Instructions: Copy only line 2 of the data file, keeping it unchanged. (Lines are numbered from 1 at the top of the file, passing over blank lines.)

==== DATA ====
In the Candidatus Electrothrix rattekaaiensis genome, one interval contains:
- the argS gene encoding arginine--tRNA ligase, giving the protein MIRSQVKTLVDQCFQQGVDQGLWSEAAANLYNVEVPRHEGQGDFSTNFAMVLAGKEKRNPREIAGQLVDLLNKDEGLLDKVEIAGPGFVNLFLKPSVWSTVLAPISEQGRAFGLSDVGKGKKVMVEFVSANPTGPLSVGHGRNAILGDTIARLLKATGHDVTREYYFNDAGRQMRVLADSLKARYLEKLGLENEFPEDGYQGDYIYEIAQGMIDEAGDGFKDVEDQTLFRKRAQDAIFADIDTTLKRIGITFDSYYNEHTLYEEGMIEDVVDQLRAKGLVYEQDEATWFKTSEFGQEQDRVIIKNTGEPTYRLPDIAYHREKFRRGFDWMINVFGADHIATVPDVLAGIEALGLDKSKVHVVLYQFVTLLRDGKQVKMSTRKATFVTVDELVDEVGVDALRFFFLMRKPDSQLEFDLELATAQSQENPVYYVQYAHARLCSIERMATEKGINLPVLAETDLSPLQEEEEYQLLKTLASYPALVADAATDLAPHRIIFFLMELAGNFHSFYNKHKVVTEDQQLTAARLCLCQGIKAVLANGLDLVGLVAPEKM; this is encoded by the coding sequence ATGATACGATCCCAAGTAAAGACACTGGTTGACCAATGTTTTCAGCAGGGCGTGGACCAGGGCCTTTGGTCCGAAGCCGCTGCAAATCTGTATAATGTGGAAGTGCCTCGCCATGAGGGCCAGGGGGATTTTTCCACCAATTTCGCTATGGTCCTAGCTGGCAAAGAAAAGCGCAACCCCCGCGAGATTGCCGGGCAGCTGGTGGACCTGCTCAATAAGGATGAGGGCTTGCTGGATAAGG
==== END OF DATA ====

- the argS gene encoding arginine--tRNA ligase, giving the protein MIRSQVKTLVDQCFQQGVDQGLWSEAAANLYNVEVPRHEGQGDFSTNFAMVLAGKEKRNPREIAGQLVDLLNKDEGLLDKVEIAGPGFVNLFLKPSVWSTVLAPISEQGRAFGLSDVGKGKKVMVEFVSANPTGPLSVGHGRNAILGDTIARLLKATGHDVTREYYFNDAGRQMRVLADSLKARYLEKLGLENEFPEDGYQGDYIYEIAQGMIDEAGDGFKDVEDQTLFRKRAQDAIFADIDTTLKRIGITFDSYYNEHTLYEEGMIEDVVDQLRAKGLVYEQDEATWFKTSEFGQEQDRVIIKNTGEPTYRLPDIAYHREKFRRGFDWMINVFGADHIATVPDVLAGIEALGLDKSKVHVVLYQFVTLLRDGKQVKMSTRKATFVTVDELVDEVGVDALRFFFLMRKPDSQLEFDLELATAQSQENPVYYVQYAHARLCSIERMATEKGINLPVLAETDLSPLQEEEEYQLLKTLASYPALVADAATDLAPHRIIFFLMELAGNFHSFYNKHKVVTEDQQLTAARLCLCQGIKAVLANGLDLVGLVAPEKM; this is encoded by the coding sequence ATGATACGATCCCAAGTAAAGACACTGGTTGACCAATGTTTTCAGCAGGGCGTGGACCAGGGCCTTTGGTCCGAAGCCGCTGCAAATCTGTATAATGTGGAAGTGCCTCGCCATGAGGGCCAGGGGGATTTTTCCACCAATTTCGCTATGGTCCTAGCTGGCAAAGAAAAGCGCAACCCCCGCGAGATTGCCGGGCAGCTGGTGGACCTGCTCAATAAGGATGAGGGCTTGCTGGATAAGG